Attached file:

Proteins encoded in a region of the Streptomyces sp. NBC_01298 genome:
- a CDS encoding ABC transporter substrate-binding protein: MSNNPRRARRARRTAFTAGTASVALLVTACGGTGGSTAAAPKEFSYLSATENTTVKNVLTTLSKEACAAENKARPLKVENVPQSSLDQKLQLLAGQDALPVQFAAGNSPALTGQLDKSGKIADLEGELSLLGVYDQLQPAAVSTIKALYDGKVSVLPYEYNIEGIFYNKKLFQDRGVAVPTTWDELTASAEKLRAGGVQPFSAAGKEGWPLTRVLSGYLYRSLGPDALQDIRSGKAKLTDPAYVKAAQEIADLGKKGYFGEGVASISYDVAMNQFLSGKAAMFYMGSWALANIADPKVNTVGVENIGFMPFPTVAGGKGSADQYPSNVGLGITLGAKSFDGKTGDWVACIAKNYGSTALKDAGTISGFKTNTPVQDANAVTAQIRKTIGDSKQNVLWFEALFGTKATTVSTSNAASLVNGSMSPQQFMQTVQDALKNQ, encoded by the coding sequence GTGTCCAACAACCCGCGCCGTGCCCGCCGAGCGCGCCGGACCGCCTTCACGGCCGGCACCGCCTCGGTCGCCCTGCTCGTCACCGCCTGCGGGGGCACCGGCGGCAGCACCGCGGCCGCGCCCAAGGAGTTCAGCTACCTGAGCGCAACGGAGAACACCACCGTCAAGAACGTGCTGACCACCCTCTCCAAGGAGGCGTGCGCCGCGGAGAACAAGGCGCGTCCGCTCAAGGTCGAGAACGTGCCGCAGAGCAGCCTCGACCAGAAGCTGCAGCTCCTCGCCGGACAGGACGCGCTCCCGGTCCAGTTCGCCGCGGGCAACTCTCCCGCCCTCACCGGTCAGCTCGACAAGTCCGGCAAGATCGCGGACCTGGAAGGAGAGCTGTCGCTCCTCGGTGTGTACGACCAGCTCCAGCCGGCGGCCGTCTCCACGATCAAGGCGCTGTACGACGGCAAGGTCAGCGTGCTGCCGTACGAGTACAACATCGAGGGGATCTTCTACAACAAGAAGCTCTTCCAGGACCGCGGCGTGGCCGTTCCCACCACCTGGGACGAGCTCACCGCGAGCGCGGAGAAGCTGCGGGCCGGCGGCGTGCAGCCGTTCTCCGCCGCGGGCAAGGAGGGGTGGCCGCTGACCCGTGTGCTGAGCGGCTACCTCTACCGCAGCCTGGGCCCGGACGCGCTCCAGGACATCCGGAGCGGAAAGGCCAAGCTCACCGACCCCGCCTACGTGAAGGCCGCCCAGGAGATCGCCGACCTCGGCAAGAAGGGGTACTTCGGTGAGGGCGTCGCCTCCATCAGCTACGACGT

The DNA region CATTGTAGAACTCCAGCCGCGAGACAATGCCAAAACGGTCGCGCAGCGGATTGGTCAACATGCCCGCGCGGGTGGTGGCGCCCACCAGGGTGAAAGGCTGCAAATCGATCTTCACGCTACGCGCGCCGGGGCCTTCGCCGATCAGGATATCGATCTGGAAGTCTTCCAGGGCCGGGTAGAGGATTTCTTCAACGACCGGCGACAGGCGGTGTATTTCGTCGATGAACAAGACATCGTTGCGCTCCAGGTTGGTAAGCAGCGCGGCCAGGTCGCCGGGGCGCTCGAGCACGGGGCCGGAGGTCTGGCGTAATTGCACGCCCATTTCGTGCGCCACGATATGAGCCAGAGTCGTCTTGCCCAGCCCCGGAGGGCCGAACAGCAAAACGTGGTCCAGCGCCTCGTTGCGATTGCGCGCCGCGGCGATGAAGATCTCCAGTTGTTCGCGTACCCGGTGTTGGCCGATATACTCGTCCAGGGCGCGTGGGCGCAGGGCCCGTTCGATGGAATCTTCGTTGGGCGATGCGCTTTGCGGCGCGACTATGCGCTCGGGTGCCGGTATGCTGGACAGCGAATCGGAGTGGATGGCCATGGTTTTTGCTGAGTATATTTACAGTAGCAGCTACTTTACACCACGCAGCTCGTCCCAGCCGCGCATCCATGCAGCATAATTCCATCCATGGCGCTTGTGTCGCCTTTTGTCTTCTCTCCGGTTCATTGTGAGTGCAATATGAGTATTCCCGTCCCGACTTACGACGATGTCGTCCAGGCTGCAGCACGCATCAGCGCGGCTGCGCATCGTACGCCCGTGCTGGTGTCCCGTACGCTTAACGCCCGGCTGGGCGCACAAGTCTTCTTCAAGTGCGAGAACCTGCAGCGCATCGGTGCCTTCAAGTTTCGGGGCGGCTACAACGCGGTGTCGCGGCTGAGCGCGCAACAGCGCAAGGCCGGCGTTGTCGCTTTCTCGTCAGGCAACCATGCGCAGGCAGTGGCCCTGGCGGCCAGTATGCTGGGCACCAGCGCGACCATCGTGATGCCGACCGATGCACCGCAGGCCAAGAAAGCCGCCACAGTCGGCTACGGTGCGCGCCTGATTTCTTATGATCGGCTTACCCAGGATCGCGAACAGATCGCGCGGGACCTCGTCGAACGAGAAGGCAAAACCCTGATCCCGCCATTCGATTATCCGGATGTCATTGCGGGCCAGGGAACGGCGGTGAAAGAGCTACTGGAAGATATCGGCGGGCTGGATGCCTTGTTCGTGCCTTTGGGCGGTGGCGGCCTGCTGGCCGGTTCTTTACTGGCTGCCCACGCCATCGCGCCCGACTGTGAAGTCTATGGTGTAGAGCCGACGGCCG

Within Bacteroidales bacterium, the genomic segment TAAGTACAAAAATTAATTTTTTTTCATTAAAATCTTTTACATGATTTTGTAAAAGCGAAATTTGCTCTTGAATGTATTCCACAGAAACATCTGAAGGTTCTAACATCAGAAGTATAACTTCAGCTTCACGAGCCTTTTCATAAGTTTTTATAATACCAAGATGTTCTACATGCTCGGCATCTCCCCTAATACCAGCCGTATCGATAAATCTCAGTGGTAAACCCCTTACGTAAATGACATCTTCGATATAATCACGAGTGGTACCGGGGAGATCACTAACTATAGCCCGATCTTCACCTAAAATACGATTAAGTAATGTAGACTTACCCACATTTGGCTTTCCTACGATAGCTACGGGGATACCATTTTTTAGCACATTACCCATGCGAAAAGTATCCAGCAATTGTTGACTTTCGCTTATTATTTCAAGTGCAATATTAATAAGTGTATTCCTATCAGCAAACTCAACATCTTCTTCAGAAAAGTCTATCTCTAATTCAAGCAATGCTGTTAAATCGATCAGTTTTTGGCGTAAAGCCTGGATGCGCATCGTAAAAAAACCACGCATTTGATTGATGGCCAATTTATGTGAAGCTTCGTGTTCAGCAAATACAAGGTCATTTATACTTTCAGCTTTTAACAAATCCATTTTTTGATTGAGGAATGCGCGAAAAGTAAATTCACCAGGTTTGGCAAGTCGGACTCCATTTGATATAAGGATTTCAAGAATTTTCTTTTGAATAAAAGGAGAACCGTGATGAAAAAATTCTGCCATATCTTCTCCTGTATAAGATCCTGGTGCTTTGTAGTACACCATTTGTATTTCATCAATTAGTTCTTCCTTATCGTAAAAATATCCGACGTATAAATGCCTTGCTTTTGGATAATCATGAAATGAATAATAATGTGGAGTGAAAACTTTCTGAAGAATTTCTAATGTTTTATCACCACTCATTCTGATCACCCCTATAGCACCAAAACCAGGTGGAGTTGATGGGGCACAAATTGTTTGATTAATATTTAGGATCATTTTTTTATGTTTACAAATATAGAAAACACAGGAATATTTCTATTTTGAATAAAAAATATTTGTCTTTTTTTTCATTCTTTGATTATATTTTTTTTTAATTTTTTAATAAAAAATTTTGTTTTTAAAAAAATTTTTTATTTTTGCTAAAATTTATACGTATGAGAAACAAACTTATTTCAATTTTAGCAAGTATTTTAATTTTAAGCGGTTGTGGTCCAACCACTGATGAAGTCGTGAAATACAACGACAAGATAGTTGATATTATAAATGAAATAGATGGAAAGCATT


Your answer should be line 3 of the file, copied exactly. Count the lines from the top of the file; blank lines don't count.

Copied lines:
The DNA region CATTGTAGAACTCCAGCCGCGAGACAATGCCAAAACGGTCGCGCAGCGGATTGGTCAACATGCCCGCGCGGGTGGTGGCGCCCACCAGGGTGAAAGGCTGCAAATCGATCTTCACGCTACGCGCGCCGGGGCCTTCGCCGATCAGGATATCGATCTGGAAGTCTTCCAGGGCCGGGTAGAGGATTTCTTCAACGACCGGCGACAGGCGGTGTATTTCGTCGATGAACAAGACATCGTTGCGCTCCAGGTTGGTAAGCAGCGCGGCCAGGTCGCCGGGGCGCTCGAGCACGGGGCCGGAGGTCTGGCGTAATTGCACGCCCATTTCGTGCGCCACGATATGAGCCAGAGTCGTCTTGCCCAGCCCCGGAGGGCCGAACAGCAAAACGTGGTCCAGCGCCTCGTTGCGATTGCGCGCCGCGGCGATGAAGATCTCCAGTTGTTCGCGTACCCGGTGTTGGCCGATATACTCGTCCAGGGCGCGTGGGCGCAGGGCCCGTTCGATGGAATCTTCGTTGGGCGATGCGCTTTGCGGCGCGACTATGCGCTCGGGTGCCGGTATGCTGGACAGCGAATCGGAGTGGATGGCCATGGTTTTTGCTGAGTATATTTACAGTAGCAGCTACTTTACACCACGCAGCTCGTCCCAGCCGCGCATCCATGCAGCATAATTCCATCCATGGCGCTTGTGTCGCCTTTTGTCTTCTCTCCGGTTCATTGTGAGTGCAATATGAGTATTCCCGTCCCGACTTACGACGATGTCGTCCAGGCTGCAGCACGCATCAGCGCGGCTGCGCATCGTACGCCCGTGCTGGTGTCCCGTACGCTTAACGCCCGGCTGGGCGCACAAGTCTTCTTCAAGTGCGAGAACCTGCAGCGCATCGGTGCCTTCAAGTTTCGGGGCGGCTACAACGCGGTGTCGCGGCTGAGCGCGCAACAGCGCAAGGCCGGCGTTGTCGCTTTCTCGTCAGGCAACCATGCGCAGGCAGTGGCCCTGGCGGCCAGTATGCTGGGCACCAGCGCGACCATCGTGATGCCGACCGATGCACCGCAGGCCAAGAAAGCCGCCACAGTCGGCTACGGTGCGCGCCTGATTTCTTATGATCGGCTTACCCAGGATCGCGAACAGATCGCGCGGGACCTCGTCGAACGAGAAGGCAAAACCCTGATCCCGCCATTCGATTATCCGGATGTCATTGCGGGCCAGGGAACGGCGGTGAAAGAGCTACTGGAAGATATCGGCGGGCTGGATGCCTTGTTCGTGCCTTTGGGCGGTGGCGGCCTGCTGGCCGGTTCTTTACTGGCTGCCCACGCCATCGCGCCCGACTGTGAAGTCTATGGTGTAGAGCCGACGGCCG